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71. Schuh, J. H., Upcraft, M. L., & Associates. 2001. Assessment practice in student affairs: An applications manual.
An companion to the 1996 release, "this manual continues the work begun in their earlier book and provides a full range of tools for conducting effective assessments. The authors begin with an overview of the assessment process and then detail a range of methodologies, approaches, and issues--explaining how to use them and when to recruit expertise from other campus sources."
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72. Seymour, E., Wiese, D., Hunter, A. & Daffinrud, S.M. 2000. Creating a better mousetrap: On-line student assessment of their learning gains.
This paper discusses the development of an instrument that is designed to summarize the learning gains that students perceive they have made, both as a consequence of particular aspects of class pedagogy, and of the teacher’s pedagogical approach.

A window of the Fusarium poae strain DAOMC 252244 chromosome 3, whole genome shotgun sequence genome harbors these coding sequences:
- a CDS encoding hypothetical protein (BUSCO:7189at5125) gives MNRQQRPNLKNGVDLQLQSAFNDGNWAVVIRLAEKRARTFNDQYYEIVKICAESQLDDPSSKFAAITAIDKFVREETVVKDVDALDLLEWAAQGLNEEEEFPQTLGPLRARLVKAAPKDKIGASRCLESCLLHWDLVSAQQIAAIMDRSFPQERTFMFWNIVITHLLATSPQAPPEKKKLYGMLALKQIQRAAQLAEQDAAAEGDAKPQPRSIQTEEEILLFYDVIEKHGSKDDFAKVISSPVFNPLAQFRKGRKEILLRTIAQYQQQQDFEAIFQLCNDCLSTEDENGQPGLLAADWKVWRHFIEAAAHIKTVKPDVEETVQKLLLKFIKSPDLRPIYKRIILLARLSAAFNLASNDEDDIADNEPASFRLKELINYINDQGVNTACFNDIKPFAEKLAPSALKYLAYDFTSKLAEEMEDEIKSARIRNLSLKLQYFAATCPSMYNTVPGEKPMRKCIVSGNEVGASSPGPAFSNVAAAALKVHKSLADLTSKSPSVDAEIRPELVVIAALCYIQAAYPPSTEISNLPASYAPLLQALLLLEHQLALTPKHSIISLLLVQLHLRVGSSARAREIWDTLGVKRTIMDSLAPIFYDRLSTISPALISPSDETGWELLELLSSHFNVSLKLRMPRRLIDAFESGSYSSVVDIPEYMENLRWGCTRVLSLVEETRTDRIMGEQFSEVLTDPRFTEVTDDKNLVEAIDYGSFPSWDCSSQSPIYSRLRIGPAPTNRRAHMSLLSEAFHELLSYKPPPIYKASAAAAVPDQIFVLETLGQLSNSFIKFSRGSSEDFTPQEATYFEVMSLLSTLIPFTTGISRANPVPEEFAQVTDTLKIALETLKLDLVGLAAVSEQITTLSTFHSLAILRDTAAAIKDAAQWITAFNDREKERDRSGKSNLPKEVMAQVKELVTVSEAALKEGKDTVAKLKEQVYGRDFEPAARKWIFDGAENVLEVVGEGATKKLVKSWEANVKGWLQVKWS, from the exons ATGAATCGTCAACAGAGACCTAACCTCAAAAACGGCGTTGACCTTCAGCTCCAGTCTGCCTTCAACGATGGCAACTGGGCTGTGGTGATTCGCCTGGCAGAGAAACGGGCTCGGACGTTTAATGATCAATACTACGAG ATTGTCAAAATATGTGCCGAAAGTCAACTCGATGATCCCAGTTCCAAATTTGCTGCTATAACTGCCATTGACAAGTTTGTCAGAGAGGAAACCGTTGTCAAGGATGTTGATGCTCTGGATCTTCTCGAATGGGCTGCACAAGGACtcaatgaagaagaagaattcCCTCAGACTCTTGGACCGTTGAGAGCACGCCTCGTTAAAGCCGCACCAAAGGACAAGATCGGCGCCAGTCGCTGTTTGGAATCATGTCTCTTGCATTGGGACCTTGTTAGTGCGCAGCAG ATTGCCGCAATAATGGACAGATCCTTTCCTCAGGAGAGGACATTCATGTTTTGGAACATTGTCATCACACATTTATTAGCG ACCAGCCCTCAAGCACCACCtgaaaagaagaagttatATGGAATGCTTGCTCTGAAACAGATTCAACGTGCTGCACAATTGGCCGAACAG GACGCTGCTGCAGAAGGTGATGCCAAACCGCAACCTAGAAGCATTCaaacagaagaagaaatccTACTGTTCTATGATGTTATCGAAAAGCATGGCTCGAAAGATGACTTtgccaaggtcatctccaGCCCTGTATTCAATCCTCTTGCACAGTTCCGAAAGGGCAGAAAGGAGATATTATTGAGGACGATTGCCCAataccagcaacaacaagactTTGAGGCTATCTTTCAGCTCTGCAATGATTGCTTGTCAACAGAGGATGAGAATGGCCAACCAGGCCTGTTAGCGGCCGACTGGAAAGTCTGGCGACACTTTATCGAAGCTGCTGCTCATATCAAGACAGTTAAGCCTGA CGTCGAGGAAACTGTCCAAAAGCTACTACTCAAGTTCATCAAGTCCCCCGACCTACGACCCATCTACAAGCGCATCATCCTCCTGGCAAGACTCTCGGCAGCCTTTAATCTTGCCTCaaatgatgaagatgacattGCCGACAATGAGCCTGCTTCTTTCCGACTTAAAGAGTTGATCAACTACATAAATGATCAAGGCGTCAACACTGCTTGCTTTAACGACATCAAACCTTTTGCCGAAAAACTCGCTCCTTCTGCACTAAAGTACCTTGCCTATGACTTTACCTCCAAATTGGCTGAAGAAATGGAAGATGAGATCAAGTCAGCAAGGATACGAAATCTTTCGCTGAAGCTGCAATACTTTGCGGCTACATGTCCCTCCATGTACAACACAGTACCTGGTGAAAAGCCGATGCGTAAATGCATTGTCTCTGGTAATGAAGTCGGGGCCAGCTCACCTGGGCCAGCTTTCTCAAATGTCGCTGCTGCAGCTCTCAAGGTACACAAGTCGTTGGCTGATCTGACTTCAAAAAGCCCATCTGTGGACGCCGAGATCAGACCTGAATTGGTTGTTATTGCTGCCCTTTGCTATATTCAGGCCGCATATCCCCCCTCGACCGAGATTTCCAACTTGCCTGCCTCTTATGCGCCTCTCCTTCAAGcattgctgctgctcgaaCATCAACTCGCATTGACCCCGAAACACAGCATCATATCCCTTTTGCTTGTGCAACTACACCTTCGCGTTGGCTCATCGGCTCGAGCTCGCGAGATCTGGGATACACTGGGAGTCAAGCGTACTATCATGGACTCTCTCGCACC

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73. Southern Education Foundation. Advancing Excellence, Enhancing Equity: Making the Case for Assessment at Minority-Serving Institutions.
This brief considers practical and effective ways to improve student success and assessment at minority-serving institutions.
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74. Stark, J. 1994. Assessment and program evaluation: An ASHE reader .
This edition of the reader is designed to serve as an instructional text, a reference, and a foundation for scholarly discussion regarding assessment and evaluation.